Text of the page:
Schools in East Sussex are to receive £10,000 grants to help them defuse the “ticking time bomb” of childhood obesity.
A total of 178 schools and colleges will share £2million of health improvement grants from East Sussex County Council’s public health department.
Several schools have already taken part in a pilot project, with the money being sent on schemes ranging from healthy tuck shops and cookery clubs to family fitness events and workshops.
One of the pilot schools, Park Mead Primary, in Upper Dicker, near Hailsham, used part of the funding to install a pathway around the school field to allow children to run a ‘daily mile’ in all weathers.
Headteacher Lizzie Field said: “Since we started the daily mile we have seen a big increase in the fitness of our pupils, who are energised when they come back into the classrooms, and have better sleep patterns when they get home.
“It’s such a simple and highly effective idea which is already reaping rewards, and many pupils continue the habit at home during the holidays.”
Among the other pilot schools were: All Saints and St Richards Primary, in Old Heathfield, which created fruit and veg sculptures to promote healthy eating and hired some one to teach cooking skills with a focus on healthy foods.
Churchwood Primary, in St Leonards, held a ‘healthy eating fortnight’, and ran food hygiene courses and road safety sessions.
Grovelands Primary, in Hailsham, held a ‘healthy week’, which included fitness activities, cooking clubs and planting school beds with vegetables and herbs. Parents were invited to share healthy recipes.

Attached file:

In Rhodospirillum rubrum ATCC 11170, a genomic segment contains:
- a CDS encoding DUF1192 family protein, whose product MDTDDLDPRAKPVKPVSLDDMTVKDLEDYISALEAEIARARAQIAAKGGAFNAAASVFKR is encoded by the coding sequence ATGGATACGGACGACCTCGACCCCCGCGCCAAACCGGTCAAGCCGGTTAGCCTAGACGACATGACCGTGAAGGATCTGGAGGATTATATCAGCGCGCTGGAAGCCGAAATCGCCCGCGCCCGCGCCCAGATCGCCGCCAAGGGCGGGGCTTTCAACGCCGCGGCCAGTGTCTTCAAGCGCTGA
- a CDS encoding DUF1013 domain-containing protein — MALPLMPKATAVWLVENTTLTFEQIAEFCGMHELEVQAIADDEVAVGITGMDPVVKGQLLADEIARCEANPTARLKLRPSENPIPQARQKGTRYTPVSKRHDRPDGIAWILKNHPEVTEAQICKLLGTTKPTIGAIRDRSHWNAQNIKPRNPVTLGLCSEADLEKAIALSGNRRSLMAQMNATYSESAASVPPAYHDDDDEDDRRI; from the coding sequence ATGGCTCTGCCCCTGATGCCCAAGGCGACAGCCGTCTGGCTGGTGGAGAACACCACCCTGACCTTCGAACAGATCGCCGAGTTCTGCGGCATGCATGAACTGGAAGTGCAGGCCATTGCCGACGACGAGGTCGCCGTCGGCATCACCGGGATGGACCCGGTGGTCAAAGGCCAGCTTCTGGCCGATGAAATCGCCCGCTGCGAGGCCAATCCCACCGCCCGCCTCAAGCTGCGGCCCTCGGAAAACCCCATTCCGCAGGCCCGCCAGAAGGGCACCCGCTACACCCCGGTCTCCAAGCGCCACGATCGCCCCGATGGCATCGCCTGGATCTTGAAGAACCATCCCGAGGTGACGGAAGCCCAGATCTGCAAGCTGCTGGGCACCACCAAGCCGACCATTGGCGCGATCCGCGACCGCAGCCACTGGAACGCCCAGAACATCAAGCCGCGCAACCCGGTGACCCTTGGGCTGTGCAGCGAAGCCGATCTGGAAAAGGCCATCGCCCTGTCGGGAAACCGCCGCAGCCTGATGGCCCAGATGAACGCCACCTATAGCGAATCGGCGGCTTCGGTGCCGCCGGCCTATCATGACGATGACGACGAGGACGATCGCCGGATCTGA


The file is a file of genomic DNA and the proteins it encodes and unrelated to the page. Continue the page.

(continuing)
At Hollington Primary, in St Leonards, a ‘healthy tuck shop’ was developed and assemblies were held on healthy eating and dental hygiene, physical activity and healthy eating challenges.
And at Robsack Wood Primary Academy and Nursery, in St Leonards, a ‘healthy lifestyle month’ was held, including workshops on healthy lunchboxes, family fitness events in schools and training for staff to support emotional wellbeing.
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Cynthia Lyons, East Sussex acting director of public health, said: “Childhood obesity is a ticking time-bomb which poses a real risk to our children’s health, so prevention and early intervention is key.
“Schools are already doing a lot to improve children’s health and this funding will allow them to do even more to change the way they support young people to lead healthy lives, which not only improves children’s health but also their educational performance.”